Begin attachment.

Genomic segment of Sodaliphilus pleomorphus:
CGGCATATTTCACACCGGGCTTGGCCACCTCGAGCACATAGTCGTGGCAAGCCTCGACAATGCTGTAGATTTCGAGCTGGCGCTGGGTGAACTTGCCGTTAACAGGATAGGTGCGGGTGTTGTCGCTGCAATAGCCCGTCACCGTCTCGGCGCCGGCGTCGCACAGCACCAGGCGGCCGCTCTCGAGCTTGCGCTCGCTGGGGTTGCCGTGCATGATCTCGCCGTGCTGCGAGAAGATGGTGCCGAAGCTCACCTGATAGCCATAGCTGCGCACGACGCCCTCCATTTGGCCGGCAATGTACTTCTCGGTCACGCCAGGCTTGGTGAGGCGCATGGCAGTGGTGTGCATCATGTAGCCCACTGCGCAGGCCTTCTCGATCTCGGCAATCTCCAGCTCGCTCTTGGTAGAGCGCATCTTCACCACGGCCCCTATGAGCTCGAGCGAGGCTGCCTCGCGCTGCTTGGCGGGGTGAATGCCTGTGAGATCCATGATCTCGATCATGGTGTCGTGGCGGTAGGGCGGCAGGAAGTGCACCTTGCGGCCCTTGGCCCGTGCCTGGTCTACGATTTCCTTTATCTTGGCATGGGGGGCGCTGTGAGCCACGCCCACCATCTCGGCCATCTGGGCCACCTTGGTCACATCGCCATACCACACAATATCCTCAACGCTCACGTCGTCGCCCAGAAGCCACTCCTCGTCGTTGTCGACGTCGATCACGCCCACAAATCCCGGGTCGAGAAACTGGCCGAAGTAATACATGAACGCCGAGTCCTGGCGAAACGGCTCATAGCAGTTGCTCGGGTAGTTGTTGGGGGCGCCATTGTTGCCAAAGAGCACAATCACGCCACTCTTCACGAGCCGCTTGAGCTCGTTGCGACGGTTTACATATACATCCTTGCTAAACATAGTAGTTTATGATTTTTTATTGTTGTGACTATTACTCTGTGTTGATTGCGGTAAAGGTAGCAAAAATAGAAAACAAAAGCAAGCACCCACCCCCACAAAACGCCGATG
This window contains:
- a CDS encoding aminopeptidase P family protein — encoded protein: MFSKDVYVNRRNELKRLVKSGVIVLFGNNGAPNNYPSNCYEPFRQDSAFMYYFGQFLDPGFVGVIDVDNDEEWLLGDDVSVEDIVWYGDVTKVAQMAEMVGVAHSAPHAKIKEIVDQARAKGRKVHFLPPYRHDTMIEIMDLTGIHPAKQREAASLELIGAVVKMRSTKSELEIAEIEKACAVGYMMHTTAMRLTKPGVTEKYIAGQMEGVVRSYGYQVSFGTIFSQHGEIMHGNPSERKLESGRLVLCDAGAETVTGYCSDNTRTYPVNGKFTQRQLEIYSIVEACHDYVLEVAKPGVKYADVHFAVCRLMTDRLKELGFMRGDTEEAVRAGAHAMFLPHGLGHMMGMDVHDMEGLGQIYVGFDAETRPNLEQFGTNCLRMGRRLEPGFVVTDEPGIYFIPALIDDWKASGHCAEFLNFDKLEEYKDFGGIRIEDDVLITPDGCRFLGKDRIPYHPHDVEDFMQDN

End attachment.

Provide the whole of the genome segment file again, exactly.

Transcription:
Genomic segment of Sodaliphilus pleomorphus:
CGGCATATTTCACACCGGGCTTGGCCACCTCGAGCACATAGTCGTGGCAAGCCTCGACAATGCTGTAGATTTCGAGCTGGCGCTGGGTGAACTTGCCGTTAACAGGATAGGTGCGGGTGTTGTCGCTGCAATAGCCCGTCACCGTCTCGGCGCCGGCGTCGCACAGCACCAGGCGGCCGCTCTCGAGCTTGCGCTCGCTGGGGTTGCCGTGCATGATCTCGCCGTGCTGCGAGAAGATGGTGCCGAAGCTCACCTGATAGCCATAGCTGCGCACGACGCCCTCCATTTGGCCGGCAATGTACTTCTCGGTCACGCCAGGCTTGGTGAGGCGCATGGCAGTGGTGTGCATCATGTAGCCCACTGCGCAGGCCTTCTCGATCTCGGCAATCTCCAGCTCGCTCTTGGTAGAGCGCATCTTCACCACGGCCCCTATGAGCTCGAGCGAGGCTGCCTCGCGCTGCTTGGCGGGGTGAATGCCTGTGAGATCCATGATCTCGATCATGGTGTCGTGGCGGTAGGGCGGCAGGAAGTGCACCTTGCGGCCCTTGGCCCGTGCCTGGTCTACGATTTCCTTTATCTTGGCATGGGGGGCGCTGTGAGCCACGCCCACCATCTCGGCCATCTGGGCCACCTTGGTCACATCGCCATACCACACAATATCCTCAACGCTCACGTCGTCGCCCAGAAGCCACTCCTCGTCGTTGTCGACGTCGATCACGCCCACAAATCCCGGGTCGAGAAACTGGCCGAAGTAATACATGAACGCCGAGTCCTGGCGAAACGGCTCATAGCAGTTGCTCGGGTAGTTGTTGGGGGCGCCATTGTTGCCAAAGAGCACAATCACGCCACTCTTCACGAGCCGCTTGAGCTCGTTGCGACGGTTTACATATACATCCTTGCTAAACATAGTAGTTTATGATTTTTTATTGTTGTGACTATTACTCTGTGTTGATTGCGGTAAAGGTAGCAAAAATAGAAAACAAAAGCAAGCACCCACCCCCACAAAACGCCGATG
This window contains:
- a CDS encoding aminopeptidase P family protein — encoded protein: MFSKDVYVNRRNELKRLVKSGVIVLFGNNGAPNNYPSNCYEPFRQDSAFMYYFGQFLDPGFVGVIDVDNDEEWLLGDDVSVEDIVWYGDVTKVAQMAEMVGVAHSAPHAKIKEIVDQARAKGRKVHFLPPYRHDTMIEIMDLTGIHPAKQREAASLELIGAVVKMRSTKSELEIAEIEKACAVGYMMHTTAMRLTKPGVTEKYIAGQMEGVVRSYGYQVSFGTIFSQHGEIMHGNPSERKLESGRLVLCDAGAETVTGYCSDNTRTYPVNGKFTQRQLEIYSIVEACHDYVLEVAKPGVKYADVHFAVCRLMTDRLKELGFMRGDTEEAVRAGAHAMFLPHGLGHMMGMDVHDMEGLGQIYVGFDAETRPNLEQFGTNCLRMGRRLEPGFVVTDEPGIYFIPALIDDWKASGHCAEFLNFDKLEEYKDFGGIRIEDDVLITPDGCRFLGKDRIPYHPHDVEDFMQDN